I got my first tattoo yesterday.
It says ‘just last the year’, a line from the Bon Iver song Skinny Love. That song really saved my life, and it was really all I listened to in grade 11 when my eating disorder was really bad, so that song always has a special place in my heart. I got it this month kind of in celebration of me being self-harm free for a full year. It’s also been two years since I was diagnosed with my anorexia, and since I began treatment and started on my road to recovery. It’s been a long and hard road and it’s had a lot of ups and downs and I’ve struggled a lot. But I am so happy to say that I’ve made it this far, and even though I have a long way to go still I am proud of how far I have come. I’m looking forward to many more years to last through.
When you go into the ER, one of the first things they ask you to do is to rate your pain on a scale of one to ten, and from there they decide which drugs to use and how quickly to use them. I’d been asked this question hundreds of times over the years, and I remember once early on when I couldn’t get my breath and it felt like my chest was on fire, flames licking the inside of my ribs fighting for a way to burn out of my body, my parents took me to the ER. A nurse asked me about pain, and I couldn’t even speak, so I held up nine fingers.
Later, after they’d given me something, the nurse came in and she was kind of stroking my hand while she took my blood pressure and she said, “You know how I know you’re a fighter? You called a ten a nine.”
But that wasn’t quite right. I called it a nine because I was saving my ten. And here it was, the great and terrible ten, slamming me again and again as I lay still and alone in my bed staring at the ceiling, the waves tossing me against the rocks and pulling me back out to sea so they could launch me again into the jagged face of the cliff, leaving me floating faceup on the water, undrowned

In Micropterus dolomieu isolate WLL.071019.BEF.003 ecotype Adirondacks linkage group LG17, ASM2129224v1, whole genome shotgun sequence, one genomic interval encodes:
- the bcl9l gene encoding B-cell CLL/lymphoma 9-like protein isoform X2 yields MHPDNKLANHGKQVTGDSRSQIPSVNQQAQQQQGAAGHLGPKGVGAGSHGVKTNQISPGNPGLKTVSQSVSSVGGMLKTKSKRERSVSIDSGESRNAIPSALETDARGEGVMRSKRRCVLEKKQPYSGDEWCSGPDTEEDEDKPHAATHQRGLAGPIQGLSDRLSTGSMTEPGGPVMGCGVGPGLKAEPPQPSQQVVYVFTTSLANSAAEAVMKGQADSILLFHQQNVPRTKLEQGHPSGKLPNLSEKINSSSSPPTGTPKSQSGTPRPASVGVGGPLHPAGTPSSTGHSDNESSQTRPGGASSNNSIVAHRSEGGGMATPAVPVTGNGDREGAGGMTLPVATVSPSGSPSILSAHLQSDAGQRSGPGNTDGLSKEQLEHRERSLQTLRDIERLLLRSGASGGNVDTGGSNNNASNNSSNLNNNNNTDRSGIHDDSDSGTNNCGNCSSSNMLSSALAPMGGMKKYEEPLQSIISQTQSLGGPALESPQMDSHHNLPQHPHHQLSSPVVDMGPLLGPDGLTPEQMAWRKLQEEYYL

I walked down the hall and saw that [she] was sitting on the floor next to a chair. This is always a bad sign. It’s a slippery slope, and it’s best just to sit in chairs, to eat when hungry, to sleep and rise and work. But we have all been there. Chairs are for people, and you’re not sure if you are one.
So this little cigarette right here has sparked a whole new brand of TFiOS hate, much of which is coming from people who claimed to love the book.
Many people are now pointing out how “pretentious” Augustus is, and I can’t help but think, You’re only just now realizing this. He was written to be a seemingly pretentious and arrogant person. The acknowledgement of this is actually highly important because, without it, the book loses the message that a hero’s journey is that of strength to weakness.
Augustus Waters has big dreams for himself. He wants to be known and remembered; he wants to be a hero; he wants to be seen as perfect. But there’s already something standing in his way… He has a disability, and society tells him that a person cannot be both perfect and disabled. So what does he do? He creates a persona for himself. He tries to appear older and wiser than he is. But the pretentious side of him is NOT who he truly is. It’s all an act. (This is evident in the fact that he often uses words in the wrong context.)
And when his cancer returns, we begin to see his mask cracking. The true Augustus begins to bleed through… Hazel even takes notice of this from time to time. And by the time we get to the gas station scene, Augustus is no longer the picture of perfection he was when we met him. The play has been canceled. The actor must reveal himself. And he’s revealed to be a weak, defenseless boy, succumbing to the cancer that is made of him.
THE PRETENTIOUSNESS IS INTENTIONAL. It stands to show Augustus’s journey from flawless to flawed, from strong to weak. It’s the key to understanding that Augustus was the hero he always wanted to be, even if he didn’t realized it.